Posted in bloggers, Books, Fantasy, LGBT, relationships, romance

Book Review: Murmuration – TJ Klune

Ever read a book where you spent a good 10 to 15 minutes staring into space (wondering what the hell you just read) as soon as you turned the last page?

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Welcome to the world of Murmuration. Its confusing, amazing, heartbreaking, fascinating, wonderful, traumatic and lovely all at the same time.

Its seriously f***ked up. 

This was recommended by a friend on Goodreads who thought it would be a worthy addition to the list of LGBT books on my bookshelf. I thought I’d be reading some fluffy love story that will make me feel all gooey inside after I’ve read it. I was reading this while on a birthday trip to Disneyland Paris, for crying out loud!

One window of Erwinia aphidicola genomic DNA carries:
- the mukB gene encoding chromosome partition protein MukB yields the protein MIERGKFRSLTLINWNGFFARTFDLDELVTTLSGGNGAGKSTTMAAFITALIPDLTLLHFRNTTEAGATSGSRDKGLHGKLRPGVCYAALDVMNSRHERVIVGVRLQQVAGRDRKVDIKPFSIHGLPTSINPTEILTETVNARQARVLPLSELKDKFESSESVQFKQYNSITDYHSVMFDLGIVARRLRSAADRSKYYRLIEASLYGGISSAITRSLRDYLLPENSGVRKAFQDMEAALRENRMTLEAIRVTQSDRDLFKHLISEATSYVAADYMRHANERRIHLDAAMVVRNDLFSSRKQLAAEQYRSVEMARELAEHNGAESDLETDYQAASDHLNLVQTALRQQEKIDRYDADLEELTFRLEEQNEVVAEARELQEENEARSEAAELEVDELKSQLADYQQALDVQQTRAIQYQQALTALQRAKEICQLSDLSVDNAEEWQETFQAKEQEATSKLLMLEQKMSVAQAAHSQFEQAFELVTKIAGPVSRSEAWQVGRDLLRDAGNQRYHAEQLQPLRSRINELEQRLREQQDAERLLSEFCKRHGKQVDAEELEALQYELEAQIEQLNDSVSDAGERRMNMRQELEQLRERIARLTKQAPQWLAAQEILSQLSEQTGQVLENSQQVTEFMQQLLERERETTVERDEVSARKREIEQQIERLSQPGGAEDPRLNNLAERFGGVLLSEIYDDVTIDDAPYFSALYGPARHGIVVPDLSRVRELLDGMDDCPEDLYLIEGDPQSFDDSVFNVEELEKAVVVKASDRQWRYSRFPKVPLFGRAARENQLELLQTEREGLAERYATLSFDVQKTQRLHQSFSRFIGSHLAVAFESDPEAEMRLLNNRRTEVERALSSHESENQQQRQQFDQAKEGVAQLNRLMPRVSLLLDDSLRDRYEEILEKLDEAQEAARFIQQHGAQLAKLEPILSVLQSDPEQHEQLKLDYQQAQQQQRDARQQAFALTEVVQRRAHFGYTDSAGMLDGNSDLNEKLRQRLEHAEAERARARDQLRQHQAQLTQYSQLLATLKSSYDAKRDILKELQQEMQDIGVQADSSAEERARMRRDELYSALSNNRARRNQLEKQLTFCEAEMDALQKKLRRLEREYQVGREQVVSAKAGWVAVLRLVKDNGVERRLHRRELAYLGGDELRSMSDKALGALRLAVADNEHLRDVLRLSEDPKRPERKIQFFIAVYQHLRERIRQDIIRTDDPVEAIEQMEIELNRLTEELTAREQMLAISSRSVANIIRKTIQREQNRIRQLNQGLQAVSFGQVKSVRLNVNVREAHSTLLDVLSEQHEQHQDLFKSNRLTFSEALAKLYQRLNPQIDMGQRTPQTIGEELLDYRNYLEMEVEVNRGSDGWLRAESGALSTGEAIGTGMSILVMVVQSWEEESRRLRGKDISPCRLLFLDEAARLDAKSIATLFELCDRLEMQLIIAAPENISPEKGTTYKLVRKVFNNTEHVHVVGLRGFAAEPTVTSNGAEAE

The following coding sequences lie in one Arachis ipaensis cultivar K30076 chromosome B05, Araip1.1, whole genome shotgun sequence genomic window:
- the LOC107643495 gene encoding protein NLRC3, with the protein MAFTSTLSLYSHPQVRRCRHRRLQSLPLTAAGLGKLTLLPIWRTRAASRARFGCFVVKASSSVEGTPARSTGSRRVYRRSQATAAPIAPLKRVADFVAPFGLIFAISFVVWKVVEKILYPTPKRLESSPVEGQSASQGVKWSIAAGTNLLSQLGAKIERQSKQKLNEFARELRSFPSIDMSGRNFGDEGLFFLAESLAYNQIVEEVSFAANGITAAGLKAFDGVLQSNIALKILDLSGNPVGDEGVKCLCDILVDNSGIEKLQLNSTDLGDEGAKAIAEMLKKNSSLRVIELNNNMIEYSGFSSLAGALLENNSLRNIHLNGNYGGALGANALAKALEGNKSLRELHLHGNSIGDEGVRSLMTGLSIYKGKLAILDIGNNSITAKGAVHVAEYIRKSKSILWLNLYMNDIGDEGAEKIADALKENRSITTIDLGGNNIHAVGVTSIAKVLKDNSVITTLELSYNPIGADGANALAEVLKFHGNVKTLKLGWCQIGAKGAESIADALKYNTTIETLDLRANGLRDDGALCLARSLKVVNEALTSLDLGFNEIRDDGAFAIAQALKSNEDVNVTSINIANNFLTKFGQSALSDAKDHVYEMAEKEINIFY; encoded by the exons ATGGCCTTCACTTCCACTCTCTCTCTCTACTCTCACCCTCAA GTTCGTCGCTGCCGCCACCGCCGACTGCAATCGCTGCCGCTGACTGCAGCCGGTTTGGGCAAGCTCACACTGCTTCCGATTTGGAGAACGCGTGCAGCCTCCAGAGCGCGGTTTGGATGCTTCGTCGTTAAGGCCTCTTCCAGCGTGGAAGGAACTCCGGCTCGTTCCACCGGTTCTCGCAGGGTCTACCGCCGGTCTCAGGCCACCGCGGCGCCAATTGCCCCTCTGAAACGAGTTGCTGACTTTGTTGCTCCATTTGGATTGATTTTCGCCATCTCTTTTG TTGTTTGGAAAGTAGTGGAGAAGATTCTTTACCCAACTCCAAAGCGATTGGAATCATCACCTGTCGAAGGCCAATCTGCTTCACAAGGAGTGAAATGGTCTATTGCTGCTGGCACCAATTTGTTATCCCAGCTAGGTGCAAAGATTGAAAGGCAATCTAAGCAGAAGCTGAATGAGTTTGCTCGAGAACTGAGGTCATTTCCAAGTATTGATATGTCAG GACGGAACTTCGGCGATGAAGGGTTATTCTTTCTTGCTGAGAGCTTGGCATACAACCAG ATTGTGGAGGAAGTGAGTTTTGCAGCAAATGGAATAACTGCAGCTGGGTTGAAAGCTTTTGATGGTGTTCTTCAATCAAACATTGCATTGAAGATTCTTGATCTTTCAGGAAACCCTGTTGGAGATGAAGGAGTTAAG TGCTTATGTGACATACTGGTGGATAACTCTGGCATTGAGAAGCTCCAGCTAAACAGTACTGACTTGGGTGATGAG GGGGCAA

So there I was, all glowy and happy from a day of spending time with Mickey, Minnie and my favourite Disney Princesses (and super high on adrenaline after riding two rollercoasters in one afternoon), and I thought it would be a good idea to finish the evening reading something light, something that’s not so taxing on the brain cells. I was on holiday after all.

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This book totally made my brain hurt. Is there such a thing as mental pain? Because I’m pretty sure that describes the sum of all my feelings towards this book.

I can’t even give you a synopsis because I don’t want to spoil the plot. Let’s just say that I thought this was a story about a small town boy (living in a lonely world) in the 1950s who falls in love with another small town boy and that they would have to fight to overcome the prejudices that were prevalent at the time.

I started to get warm and fuzzy feelings from the development of the romance (I do love a good friends-to-lovers story) and from the level of acceptance that surrounded these two human beings. I thought, my my, what an awesome story, there is still hope for mankind after all.